5 ways to say no without being considered rude

12th Apr 2017
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Have you ever said yes to something and then instantly regretted it? And no, we aren’t referring to that third round of tequila shots or that upcoming Sunday lunch with your terrifying aunt. We mean at your office.

The essence of being a team-player may be propounded as a standard rule of every organisation. However, the concept tends to spiral out beyond the boundaries of one’s set responsibilities. Simply put, there will be many times in your career when your boss or your co-workers will ask you to take on work or carry out a few ‘favours’ that fall well beyond your standard responsibilities. At the same time, the clients from your former company might ring you up for a ‘personal push’ to form relations with your present employer. And you, for the fear of being labelled a ‘non-team player’, will agree, even though you may be cursing yourself for it. In short, you don’t know how to say no.

Image : shutterstock

Image : shutterstock

But Holly Weeks, the author of Failure to communicate, believes that saying no is vital to both the success of the person and the success of their organisation. “People say, ‘There is no good way to give bad news.’ But there are steps you can take to make the conversation go as well as possible,” she writes.

While the protocol to refuse unsolicited work does indeed depend on the type of situation, nonetheless here are some standard tips on how to say no to your colleagues without getting in their bad books.

Unpleasant introductions

We’ve all had the words ‘personal favour’ directed at us on several occasions. They may come from a family friend, fresh out of college and on the hunt for an internship, looking for an introduction with your CEO despite having no knowledge of the industry. They could also be from your former colleague, Dev, from the company you worked at before, hinting at you to set up a meeting with your boss for his future prospects. If you believe that both situations will lead to unfruitful results and several hours wasted on both sides, then you need to politely refuse.

What you could say: “Hi Dev, I’m delighted that you are looking towards our company to become a valued asset. However, my boss Dilip Raj is extremely tied-up with a series of projects at the moment and I don’t think I will be comfortable adding to his already-filled itinerary. Do hope you understand and my best wishes to you on your journey!”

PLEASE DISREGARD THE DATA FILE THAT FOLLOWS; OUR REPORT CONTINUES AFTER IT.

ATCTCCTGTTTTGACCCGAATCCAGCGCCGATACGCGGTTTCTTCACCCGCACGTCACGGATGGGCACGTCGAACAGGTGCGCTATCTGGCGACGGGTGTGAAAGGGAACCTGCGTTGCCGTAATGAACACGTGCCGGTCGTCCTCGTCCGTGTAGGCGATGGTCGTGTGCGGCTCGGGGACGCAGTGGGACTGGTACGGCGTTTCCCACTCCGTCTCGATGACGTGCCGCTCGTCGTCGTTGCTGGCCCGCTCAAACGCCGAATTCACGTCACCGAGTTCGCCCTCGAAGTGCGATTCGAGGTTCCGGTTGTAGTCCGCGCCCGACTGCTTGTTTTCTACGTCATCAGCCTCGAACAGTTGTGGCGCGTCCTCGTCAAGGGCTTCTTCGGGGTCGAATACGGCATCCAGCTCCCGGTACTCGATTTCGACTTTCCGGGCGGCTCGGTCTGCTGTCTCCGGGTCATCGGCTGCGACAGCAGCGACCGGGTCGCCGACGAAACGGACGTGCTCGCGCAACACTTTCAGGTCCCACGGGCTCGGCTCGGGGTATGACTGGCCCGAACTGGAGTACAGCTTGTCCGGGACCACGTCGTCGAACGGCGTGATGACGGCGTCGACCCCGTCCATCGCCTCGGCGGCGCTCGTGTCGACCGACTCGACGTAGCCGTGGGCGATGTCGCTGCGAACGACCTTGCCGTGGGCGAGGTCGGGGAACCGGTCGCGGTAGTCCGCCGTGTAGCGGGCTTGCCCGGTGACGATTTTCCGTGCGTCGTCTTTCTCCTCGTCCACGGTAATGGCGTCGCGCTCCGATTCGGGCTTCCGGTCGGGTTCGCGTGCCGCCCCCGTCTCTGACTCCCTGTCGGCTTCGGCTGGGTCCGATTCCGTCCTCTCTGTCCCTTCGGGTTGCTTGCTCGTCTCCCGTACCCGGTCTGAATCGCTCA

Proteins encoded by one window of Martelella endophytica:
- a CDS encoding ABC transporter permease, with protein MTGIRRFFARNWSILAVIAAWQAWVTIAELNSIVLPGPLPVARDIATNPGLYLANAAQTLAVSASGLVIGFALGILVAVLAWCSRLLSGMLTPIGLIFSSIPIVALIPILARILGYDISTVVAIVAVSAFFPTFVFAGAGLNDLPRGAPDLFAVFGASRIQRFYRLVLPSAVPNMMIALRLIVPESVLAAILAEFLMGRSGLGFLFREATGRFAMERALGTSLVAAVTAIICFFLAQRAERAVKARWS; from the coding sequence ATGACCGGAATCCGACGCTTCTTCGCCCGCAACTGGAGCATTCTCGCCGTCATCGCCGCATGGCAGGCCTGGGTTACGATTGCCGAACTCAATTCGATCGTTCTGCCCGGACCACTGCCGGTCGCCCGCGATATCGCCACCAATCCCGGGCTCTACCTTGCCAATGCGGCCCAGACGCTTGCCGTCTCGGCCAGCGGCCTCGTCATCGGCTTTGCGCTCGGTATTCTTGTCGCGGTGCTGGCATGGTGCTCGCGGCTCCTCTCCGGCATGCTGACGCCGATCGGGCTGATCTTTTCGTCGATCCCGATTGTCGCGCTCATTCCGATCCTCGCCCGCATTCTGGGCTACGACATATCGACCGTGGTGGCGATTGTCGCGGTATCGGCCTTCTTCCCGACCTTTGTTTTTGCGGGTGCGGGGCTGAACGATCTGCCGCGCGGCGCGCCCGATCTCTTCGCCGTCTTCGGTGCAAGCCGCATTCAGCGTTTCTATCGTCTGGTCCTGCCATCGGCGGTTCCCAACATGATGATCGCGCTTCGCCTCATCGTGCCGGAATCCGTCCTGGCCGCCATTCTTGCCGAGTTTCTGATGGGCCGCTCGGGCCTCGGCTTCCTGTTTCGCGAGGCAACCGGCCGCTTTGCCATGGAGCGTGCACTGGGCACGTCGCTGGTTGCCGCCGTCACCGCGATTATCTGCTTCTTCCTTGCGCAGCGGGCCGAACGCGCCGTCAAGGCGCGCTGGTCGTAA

Added responsibilities

Your colleague may be asking you to take on her upcoming weekend shift as she has ‘prior commitments’. While this is a fairly standard request, there could be a situation where she begins to make a habit of it every odd week after you filled in for her the first three times. There might even be times when you made ‘prior commitments’. Here’s how you say it politely but firmly.

What you could say: “Hi Pam, I would have definitely been able to fill in for you on another day, but I have plans with my family this weekend and so it won’t be possible for me to come into work at all! Hope you understand.”

For a follow-up mail from unwanted clients

You might receive the occasional ‘follow-up’ email from individuals with whom you had once explored the possibility of a business relationship but decided against later. However, they may still believe that you will be representing your company in some way, and be relentless in their pursuit of a possible deal. To get them out of your hair, you need to be firm in your response to their badgering and make it clear that they should look elsewhere.

What you could say: “Dear Mr Mehta, it was great hearing from you again. While we had spoken about the possibility of featuring your company on our website, I do not think it fits the profile in the way we had wanted it to. That being said, we shall keep you posted if anything promising comes up.”

Prospective networking meets

You may have attended a networking conference last weekend, and already received a dozen mails from Neil, the wide-eyed startup enthusiast bent on pitching his company and prospects to you over coffee somewhere. While you don’t wish to crush his enthusiasm, you may not wish to fit him into your hectic schedule and are thus required to break the news to him gently.

What you could say: “Hi Neil. It was great connecting with you last weekend. While the idea behind your startup sounds extremely fascinating, I have my hands tied in several projects at the moment and hence don’t think I will be able to take out time for a meeting for the next several weeks at the least. Will try reaching out to you at a later date, but till then I wish you all the luck with your journey. I’m sure it will work out great!”

Post-work debauchery

It’s been a long day at work and you’re counting the minutes till you can go home, get into your pyjamas, and binge-watch Stranger Things on Netflix. However, a few of your colleagues are making plans of hitting happy hours at Toit and they’ve asked you to join. The best way to get out of it without offending them into thinking you don’t want to spend time with them is by telling them you already have plans.

What you could say: Oh, I would have loved to come along, but I already made dinner plans with my cousin and it’s too late for me to cancel. But you guys have fun on my behalf!”

Sound easy enough? Let us know in the comments below!

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